Love them or hate them, requests for proposals, or RFPs as they’re known in our circles, are part of our lives.
I hate them.
They take tons of time, there’s no guarantee of a return on that time and energy, and a huge number of them are really badly written.
And yet they persist.
You can’t always avoid them, but there are methods to make them a smaller part of your business life, as well as ways to protect your time when you do have to respond.
RFPs are usually a waste of everyone’s time and money, but in the 14 years I’ve been running my own agency, we’ve developed a better way to do it.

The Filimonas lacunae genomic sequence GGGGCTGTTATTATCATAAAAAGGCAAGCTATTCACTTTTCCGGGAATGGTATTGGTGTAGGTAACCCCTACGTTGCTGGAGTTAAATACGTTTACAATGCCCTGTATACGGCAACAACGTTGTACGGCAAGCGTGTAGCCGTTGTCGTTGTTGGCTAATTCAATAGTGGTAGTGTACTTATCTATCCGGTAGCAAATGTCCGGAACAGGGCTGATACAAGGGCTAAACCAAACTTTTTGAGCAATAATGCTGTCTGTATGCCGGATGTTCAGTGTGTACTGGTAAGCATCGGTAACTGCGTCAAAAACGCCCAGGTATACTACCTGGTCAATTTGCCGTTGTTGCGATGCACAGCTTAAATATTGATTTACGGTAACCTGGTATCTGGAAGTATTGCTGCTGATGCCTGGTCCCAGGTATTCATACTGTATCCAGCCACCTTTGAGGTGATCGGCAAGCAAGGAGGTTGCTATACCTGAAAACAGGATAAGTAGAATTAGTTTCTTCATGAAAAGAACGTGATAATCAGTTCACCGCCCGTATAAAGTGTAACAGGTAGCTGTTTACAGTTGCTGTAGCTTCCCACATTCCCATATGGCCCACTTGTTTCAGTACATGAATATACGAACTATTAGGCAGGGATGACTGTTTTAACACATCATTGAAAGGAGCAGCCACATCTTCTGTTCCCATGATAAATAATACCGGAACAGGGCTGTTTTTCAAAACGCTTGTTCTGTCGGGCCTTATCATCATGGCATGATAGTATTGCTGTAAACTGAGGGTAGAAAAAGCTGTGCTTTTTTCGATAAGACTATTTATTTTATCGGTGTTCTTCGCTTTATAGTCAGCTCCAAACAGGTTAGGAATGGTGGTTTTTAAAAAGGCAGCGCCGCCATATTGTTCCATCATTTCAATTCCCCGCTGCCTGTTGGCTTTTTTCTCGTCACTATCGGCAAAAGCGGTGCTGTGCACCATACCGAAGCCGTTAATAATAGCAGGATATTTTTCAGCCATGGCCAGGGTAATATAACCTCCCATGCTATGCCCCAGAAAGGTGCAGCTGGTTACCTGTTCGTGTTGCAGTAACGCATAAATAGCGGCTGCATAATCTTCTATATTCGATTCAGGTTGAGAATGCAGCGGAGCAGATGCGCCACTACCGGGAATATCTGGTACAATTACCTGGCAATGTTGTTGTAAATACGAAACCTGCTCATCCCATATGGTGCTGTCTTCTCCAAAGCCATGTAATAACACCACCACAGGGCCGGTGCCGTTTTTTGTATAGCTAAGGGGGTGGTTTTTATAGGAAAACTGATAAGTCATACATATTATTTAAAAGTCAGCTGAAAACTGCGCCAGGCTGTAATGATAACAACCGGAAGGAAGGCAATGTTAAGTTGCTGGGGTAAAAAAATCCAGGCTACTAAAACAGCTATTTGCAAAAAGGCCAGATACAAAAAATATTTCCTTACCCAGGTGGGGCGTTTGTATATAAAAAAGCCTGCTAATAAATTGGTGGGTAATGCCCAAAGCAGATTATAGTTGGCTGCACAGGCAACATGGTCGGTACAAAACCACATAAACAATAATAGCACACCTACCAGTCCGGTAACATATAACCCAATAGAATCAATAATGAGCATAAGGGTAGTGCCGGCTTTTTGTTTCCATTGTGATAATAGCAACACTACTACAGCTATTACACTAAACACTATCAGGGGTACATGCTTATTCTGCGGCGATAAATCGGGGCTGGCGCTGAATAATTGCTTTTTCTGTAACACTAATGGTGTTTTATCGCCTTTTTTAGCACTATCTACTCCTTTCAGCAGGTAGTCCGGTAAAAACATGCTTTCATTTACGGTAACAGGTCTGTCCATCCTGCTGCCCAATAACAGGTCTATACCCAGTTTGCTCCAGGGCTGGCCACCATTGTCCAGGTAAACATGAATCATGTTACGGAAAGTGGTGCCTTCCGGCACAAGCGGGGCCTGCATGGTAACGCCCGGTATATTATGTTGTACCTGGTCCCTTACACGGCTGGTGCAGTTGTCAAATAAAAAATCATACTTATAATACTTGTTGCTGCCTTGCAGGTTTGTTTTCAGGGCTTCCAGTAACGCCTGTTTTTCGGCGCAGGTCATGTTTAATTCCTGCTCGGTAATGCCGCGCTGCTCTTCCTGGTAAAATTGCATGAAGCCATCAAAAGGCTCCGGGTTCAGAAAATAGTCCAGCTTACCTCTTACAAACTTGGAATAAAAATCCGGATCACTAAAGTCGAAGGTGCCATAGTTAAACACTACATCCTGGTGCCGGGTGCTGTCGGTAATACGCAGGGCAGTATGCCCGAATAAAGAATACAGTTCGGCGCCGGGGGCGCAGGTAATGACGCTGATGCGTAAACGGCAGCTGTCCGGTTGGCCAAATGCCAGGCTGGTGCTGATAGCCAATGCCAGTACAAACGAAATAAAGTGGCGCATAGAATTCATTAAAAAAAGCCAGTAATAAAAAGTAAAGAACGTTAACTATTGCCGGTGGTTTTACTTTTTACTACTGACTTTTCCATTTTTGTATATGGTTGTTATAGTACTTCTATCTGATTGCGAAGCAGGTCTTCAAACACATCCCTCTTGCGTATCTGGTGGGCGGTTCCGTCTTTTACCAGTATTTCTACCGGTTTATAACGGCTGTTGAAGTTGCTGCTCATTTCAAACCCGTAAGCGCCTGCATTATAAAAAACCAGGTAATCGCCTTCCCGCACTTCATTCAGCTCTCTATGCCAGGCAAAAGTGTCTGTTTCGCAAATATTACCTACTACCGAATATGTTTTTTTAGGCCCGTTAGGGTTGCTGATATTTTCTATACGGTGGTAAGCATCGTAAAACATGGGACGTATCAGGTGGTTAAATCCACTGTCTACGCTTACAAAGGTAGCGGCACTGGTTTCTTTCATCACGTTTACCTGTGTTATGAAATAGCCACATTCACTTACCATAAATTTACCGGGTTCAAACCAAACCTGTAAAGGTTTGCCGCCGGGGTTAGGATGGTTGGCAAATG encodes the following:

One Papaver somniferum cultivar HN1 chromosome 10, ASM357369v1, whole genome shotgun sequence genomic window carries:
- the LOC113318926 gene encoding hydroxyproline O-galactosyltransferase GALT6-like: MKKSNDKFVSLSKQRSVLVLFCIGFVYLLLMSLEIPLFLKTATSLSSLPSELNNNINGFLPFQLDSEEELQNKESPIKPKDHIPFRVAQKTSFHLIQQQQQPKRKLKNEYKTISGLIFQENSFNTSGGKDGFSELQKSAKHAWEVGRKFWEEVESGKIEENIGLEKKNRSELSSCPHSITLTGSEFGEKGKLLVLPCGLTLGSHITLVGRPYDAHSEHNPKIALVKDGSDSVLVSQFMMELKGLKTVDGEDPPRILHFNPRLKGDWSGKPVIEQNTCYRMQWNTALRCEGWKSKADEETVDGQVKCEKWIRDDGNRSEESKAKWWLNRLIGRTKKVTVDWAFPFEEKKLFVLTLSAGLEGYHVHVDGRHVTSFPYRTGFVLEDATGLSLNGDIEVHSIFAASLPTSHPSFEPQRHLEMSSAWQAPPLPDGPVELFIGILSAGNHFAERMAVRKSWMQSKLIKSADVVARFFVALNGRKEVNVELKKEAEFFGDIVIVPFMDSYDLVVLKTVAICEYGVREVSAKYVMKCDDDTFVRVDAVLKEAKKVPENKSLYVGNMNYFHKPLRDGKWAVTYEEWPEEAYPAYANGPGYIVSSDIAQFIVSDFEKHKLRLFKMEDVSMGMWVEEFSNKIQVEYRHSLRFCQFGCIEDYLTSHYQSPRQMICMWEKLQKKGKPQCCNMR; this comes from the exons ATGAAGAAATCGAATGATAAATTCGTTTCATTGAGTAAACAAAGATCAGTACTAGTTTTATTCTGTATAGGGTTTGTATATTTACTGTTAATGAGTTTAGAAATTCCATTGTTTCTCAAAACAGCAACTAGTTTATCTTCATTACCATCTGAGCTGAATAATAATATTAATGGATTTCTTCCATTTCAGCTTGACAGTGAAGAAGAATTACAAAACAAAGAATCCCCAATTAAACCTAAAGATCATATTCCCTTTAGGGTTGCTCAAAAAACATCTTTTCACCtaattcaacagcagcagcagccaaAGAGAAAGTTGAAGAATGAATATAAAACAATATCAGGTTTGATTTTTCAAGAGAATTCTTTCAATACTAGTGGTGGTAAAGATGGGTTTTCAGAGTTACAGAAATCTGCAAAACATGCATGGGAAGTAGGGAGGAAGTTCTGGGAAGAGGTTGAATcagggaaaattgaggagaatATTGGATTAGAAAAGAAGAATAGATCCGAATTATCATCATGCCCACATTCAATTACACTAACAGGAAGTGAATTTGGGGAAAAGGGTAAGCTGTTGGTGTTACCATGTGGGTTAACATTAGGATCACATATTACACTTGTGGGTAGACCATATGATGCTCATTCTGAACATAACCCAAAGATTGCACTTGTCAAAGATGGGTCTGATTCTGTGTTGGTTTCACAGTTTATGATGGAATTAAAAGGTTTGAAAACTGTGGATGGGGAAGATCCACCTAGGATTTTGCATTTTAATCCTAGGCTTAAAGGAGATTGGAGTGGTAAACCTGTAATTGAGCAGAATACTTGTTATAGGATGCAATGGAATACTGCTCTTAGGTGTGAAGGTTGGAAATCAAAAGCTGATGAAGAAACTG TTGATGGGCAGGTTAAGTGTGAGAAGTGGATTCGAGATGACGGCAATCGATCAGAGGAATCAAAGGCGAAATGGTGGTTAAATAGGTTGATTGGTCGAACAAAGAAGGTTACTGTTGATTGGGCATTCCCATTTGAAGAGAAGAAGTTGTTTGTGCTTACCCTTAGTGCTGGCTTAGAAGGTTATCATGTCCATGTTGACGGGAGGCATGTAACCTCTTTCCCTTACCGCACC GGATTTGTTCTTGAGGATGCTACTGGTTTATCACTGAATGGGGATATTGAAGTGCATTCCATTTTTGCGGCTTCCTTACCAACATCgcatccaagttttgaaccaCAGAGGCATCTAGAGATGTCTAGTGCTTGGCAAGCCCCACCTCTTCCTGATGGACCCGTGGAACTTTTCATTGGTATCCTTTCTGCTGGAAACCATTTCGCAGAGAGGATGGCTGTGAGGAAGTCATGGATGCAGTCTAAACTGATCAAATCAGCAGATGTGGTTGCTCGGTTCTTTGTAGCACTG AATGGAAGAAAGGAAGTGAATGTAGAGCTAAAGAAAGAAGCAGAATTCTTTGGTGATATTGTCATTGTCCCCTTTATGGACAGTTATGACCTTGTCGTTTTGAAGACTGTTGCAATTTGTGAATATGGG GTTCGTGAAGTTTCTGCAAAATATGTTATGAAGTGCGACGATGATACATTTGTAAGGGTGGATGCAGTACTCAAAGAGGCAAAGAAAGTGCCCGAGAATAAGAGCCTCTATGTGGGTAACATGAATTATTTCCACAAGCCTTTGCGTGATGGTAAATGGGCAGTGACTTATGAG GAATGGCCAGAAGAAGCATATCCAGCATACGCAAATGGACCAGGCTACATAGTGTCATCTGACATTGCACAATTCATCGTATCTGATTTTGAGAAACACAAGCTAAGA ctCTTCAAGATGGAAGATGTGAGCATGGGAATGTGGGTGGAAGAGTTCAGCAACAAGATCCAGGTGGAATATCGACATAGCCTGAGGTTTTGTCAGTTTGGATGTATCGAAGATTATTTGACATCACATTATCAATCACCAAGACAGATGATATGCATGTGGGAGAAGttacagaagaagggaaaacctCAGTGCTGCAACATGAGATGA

What an RFP should include
Let’s say a municipality distributes an RFP to create a three-year integrated marketing communications program for its recycling initiative. It’s right up your alley, and your team is perfectly suited for it. It sounds pretty good at this point, right? Maybe, maybe not.
In a perfect world, RFPs would be well organized and would explain the scope of work, the specific requirements, the timeline, how the decision is going to be made and, most important, the budget.
You know, all the things you’d think would be obvious, but often aren’t.